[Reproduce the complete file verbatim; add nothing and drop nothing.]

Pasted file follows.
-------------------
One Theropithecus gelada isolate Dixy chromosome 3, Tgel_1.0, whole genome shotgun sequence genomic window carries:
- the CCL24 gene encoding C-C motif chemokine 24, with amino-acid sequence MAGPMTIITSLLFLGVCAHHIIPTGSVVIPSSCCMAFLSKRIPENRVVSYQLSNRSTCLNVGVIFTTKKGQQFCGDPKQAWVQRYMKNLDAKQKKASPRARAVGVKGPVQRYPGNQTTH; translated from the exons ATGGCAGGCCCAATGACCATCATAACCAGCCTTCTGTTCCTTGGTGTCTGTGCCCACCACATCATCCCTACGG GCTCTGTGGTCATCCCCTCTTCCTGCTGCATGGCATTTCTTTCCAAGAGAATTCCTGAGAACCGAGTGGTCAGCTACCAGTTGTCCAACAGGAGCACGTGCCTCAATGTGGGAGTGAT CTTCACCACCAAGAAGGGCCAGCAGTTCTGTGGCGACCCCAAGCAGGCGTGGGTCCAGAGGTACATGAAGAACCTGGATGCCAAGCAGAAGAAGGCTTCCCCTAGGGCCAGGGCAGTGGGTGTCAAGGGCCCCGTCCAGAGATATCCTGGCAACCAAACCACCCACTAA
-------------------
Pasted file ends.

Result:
One Theropithecus gelada isolate Dixy chromosome 3, Tgel_1.0, whole genome shotgun sequence genomic window carries:
- the CCL24 gene encoding C-C motif chemokine 24, with amino-acid sequence MAGPMTIITSLLFLGVCAHHIIPTGSVVIPSSCCMAFLSKRIPENRVVSYQLSNRSTCLNVGVIFTTKKGQQFCGDPKQAWVQRYMKNLDAKQKKASPRARAVGVKGPVQRYPGNQTTH; translated from the exons ATGGCAGGCCCAATGACCATCATAACCAGCCTTCTGTTCCTTGGTGTCTGTGCCCACCACATCATCCCTACGG GCTCTGTGGTCATCCCCTCTTCCTGCTGCATGGCATTTCTTTCCAAGAGAATTCCTGAGAACCGAGTGGTCAGCTACCAGTTGTCCAACAGGAGCACGTGCCTCAATGTGGGAGTGAT CTTCACCACCAAGAAGGGCCAGCAGTTCTGTGGCGACCCCAAGCAGGCGTGGGTCCAGAGGTACATGAAGAACCTGGATGCCAAGCAGAAGAAGGCTTCCCCTAGGGCCAGGGCAGTGGGTGTCAAGGGCCCCGTCCAGAGATATCCTGGCAACCAAACCACCCACTAA